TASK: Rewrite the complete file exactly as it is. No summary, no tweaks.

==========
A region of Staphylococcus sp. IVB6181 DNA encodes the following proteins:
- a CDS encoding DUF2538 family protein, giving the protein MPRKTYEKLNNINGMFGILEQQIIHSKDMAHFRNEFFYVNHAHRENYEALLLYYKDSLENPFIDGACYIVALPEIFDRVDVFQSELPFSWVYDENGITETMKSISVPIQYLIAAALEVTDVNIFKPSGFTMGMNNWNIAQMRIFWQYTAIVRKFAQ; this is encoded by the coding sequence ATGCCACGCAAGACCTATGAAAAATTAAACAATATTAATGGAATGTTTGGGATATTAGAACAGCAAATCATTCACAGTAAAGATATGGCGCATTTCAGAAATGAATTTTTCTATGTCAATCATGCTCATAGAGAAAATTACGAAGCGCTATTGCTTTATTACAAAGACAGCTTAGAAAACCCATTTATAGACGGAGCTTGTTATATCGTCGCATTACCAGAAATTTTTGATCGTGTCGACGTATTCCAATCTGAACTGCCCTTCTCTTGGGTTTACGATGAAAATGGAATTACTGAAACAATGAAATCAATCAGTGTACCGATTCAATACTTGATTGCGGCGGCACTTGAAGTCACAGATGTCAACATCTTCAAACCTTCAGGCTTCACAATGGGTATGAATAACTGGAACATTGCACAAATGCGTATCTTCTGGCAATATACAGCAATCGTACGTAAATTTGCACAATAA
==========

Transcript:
A region of Staphylococcus sp. IVB6181 DNA encodes the following proteins:
- a CDS encoding DUF2538 family protein, giving the protein MPRKTYEKLNNINGMFGILEQQIIHSKDMAHFRNEFFYVNHAHRENYEALLLYYKDSLENPFIDGACYIVALPEIFDRVDVFQSELPFSWVYDENGITETMKSISVPIQYLIAAALEVTDVNIFKPSGFTMGMNNWNIAQMRIFWQYTAIVRKFAQ; this is encoded by the coding sequence ATGCCACGCAAGACCTATGAAAAATTAAACAATATTAATGGAATGTTTGGGATATTAGAACAGCAAATCATTCACAGTAAAGATATGGCGCATTTCAGAAATGAATTTTTCTATGTCAATCATGCTCATAGAGAAAATTACGAAGCGCTATTGCTTTATTACAAAGACAGCTTAGAAAACCCATTTATAGACGGAGCTTGTTATATCGTCGCATTACCAGAAATTTTTGATCGTGTCGACGTATTCCAATCTGAACTGCCCTTCTCTTGGGTTTACGATGAAAATGGAATTACTGAAACAATGAAATCAATCAGTGTACCGATTCAATACTTGATTGCGGCGGCACTTGAAGTCACAGATGTCAACATCTTCAAACCTTCAGGCTTCACAATGGGTATGAATAACTGGAACATTGCACAAATGCGTATCTTCTGGCAATATACAGCAATCGTACGTAAATTTGCACAATAA